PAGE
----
Microgreen Fact Sheets

Carrot Microgreen Nutrition Fact Sheet

S7FCP52E 1Qg3DokF carrot microgreen | Natural Yield

Are Microgreen Carrots a Superfood?

The properties of carrot microgreens have made this food a “superfood” or a “functional food.” This means that its value is not simply in its nutritional contribution but is also considered a food with health-promoting and disease-preventing properties.

Beta-Carotene

Most microgreens are characterized by a very high concentration of antioxidants. However, carrot microgreens stand out for their contribution of beta-carotene above all others.

Although they are a microgreen type that takes longer to harvest, they are worth waiting for their nutritional value and sweet taste.

Carrot microgreens are ideal for omelets, smoothies, and even sweet preparations. They differ from the rest of the microgreens because of the mild and sweet flavor contribution that allows them to be used in various dishes such as sandwiches, salads, soups, smoothies, and cakes like carrot cake.

Benefits

In addition to their culinary properties, carrot microgreens provide different benefits thanks to their nutritional contribution. These seedlings are an excellent source of beta-carotene, potassium, and soluble fiber. That is why they help to:

Maintain a healthy immune system: beta-carotenes are precursors of vitamin A, an essential nutrient for the immune system. Vitamin A helps keep the body’s mucous membranes and cellular barriers healthy, so it acts as a first line of defense against pathogens that can cause disease.

Prevent chronic diseases: Beta-carotene has antioxidant properties, which means it can help protect the body’s cells from damage caused by free radicals. Free radicals are unstable molecules that can damage cells and contribute to chronic diseases such as heart disease, cancer, and autoimmune diseases.

Maintain eye health: The body converts some beta-carotene into vitamin A, accumulating in the eye’s retina, and helps maintain vision and eye health.

In addition, beta-carotene has antioxidant properties, which means it can help protect the eyes from free radicals that can cause cell damage and contribute to eye diseases such as age-related macular degeneration and night blindness.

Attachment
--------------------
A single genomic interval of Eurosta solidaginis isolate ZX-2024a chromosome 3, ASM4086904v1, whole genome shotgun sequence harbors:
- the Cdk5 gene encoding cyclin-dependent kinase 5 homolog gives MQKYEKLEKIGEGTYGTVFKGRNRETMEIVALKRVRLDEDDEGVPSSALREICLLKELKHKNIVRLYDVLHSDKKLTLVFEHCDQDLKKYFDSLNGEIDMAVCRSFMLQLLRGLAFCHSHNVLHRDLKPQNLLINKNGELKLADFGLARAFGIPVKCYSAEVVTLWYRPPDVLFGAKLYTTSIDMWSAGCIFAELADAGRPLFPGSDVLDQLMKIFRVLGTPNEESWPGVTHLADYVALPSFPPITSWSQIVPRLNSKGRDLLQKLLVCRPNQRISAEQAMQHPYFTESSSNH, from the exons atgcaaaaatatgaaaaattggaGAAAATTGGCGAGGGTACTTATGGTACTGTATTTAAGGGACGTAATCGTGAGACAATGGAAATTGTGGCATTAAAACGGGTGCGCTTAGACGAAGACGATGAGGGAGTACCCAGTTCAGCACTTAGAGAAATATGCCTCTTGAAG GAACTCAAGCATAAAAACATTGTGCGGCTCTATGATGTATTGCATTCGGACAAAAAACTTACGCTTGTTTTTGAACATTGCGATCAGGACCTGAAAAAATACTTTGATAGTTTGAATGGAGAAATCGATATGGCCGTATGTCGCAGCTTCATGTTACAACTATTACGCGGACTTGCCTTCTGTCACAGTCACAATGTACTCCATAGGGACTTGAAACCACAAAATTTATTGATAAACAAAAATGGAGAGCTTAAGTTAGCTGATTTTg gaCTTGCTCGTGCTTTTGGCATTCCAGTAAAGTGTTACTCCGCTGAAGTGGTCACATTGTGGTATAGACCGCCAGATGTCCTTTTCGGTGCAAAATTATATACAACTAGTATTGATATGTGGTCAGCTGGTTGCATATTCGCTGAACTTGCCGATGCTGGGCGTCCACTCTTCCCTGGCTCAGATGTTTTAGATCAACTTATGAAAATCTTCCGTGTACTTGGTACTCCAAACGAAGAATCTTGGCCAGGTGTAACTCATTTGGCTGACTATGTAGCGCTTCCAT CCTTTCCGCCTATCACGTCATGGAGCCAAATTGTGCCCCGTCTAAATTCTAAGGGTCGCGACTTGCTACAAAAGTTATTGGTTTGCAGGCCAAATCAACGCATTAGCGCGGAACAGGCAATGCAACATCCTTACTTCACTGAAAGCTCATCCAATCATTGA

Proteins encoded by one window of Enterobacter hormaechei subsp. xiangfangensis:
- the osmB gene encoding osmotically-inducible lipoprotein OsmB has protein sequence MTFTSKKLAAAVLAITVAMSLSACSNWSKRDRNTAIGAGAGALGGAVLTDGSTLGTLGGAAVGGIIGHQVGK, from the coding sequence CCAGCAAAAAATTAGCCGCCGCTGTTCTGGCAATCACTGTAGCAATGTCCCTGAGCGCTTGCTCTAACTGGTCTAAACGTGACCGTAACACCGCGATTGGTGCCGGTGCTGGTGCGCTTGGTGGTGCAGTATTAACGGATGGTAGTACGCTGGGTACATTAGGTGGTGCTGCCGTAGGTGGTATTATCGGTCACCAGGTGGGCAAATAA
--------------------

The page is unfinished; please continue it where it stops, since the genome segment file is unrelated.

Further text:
Improve skin and mucosal health: Vitamin A, which is produced by the body from beta-carotene, is an essential nutrient for maintaining healthy skin. Vitamin A helps replenish and regenerate skin cells, which helps keep skin soft, smooth, and wrinkle-free. It also helps control sebum production, the oil produced in the skin’s sebaceous glands, which can help treat acne.

Prevent digestive diseases: Carrot microgreens’ soluble fiber helps maintain healthy intestinal flora. This type of fiber ferments in the intestine and serves as a source of energy for colonocytes.

Maintain stable blood glucose levels: The soluble fiber in carrot microgreens also helps avoid blood glucose spikes, as it slows digestion and helps sugar from meals to be absorbed slowly. This is ideal for people with diabetes or any other carbohydrate metabolism disorder.

Maintain proper weight: Carrot microgreens are very low in calories, so they help to increase the volume of meals, providing satiety without increasing caloric density.

Carrot microgreens also provide vitamins B, C, D, E, calcium, and iron in smaller quantities.

In conclusion, carrot microgreens are an ideal option to add to the diet in various health and disease situations.

Disclaimer

The information provided in this article is for educational and informational purposes only and is not intended as medical advice. It is not a substitute for professional medical advice, diagnosis, or treatment. Always seek the advice of a qualified healthcare provider with any questions you may have regarding a medical condition. The author and publisher of this article are not responsible for any adverse effects or consequences resulting from the use of any suggestions, preparations, or procedures described in this article.

References

Baswan, S. M., Klosner, A. E., Weir, C., Salter-Venzon, D., Gellenbeck, K. W., Leverett, J., & Krutmann, J. (2021). Role of ingestible carotenoids in skin protection: A review of clinical evidence. Photodermatology, Photoimmunology & Photomedicine, 37(6), 490–504. https://doi.org/10.1111/phpp.12690

Blomhoff, R. (2005). Dietary antioxidants and cardiovascular disease. Current Opinion in Lipidology, 16(1), 47–54. https://doi.org/10.1097/00041433-200502000-00009

Evans, J. R., & Lawrenson, J. G. (2017). Antioxidant vitamin and mineral supplements for preventing age-related macular degeneration. Cochrane Database of Systematic Reviews, 7(7), CD000253. https://doi.org/10.1002/14651858.CD000253.pub4

Johra, F. T., Bepari, A. K., Bristy, A. T., & Reza, H. M. (2020). A mechanistic review of β-carotene, lutein, and zeaxanthin in eye health and disease. Antioxidants (Basel, Switzerland), 9(11), 1046. https://doi.org/10.3390/antiox9111046

McRorie, J. W., Jr, & McKeown, N. M. (2017). Understanding the physics of functional fibers in the gastrointestinal tract: An evidence-based approach to resolving enduring misconceptions about insoluble and soluble fiber. Journal of the Academy of Nutrition and Dietetics, 117(2), 251–264. https://doi.org/10.1016/j.jand.2016.09.021

Mora, J. R., Iwata, M., & von Andrian, U. H. (2008). Vitamin effects on the immune system: vitamins A and D take centre stage. Nature Reviews. Immunology, 8(9), 685–698. https://doi.org/10.1038/nri2378

Wehner, S. (2007). 24 carrots have been served to our veterans. Journal of the American Dietetic Association, 107(8), A109. https://doi.org/10.1016/j.jada.2007.05.415

(N.d.). Isu.edu. Retrieved April 28, 2023, from https://www.isu.edu/media/libraries/rural-health/microgreens/Microgreen-Nutritional-Profile.pdf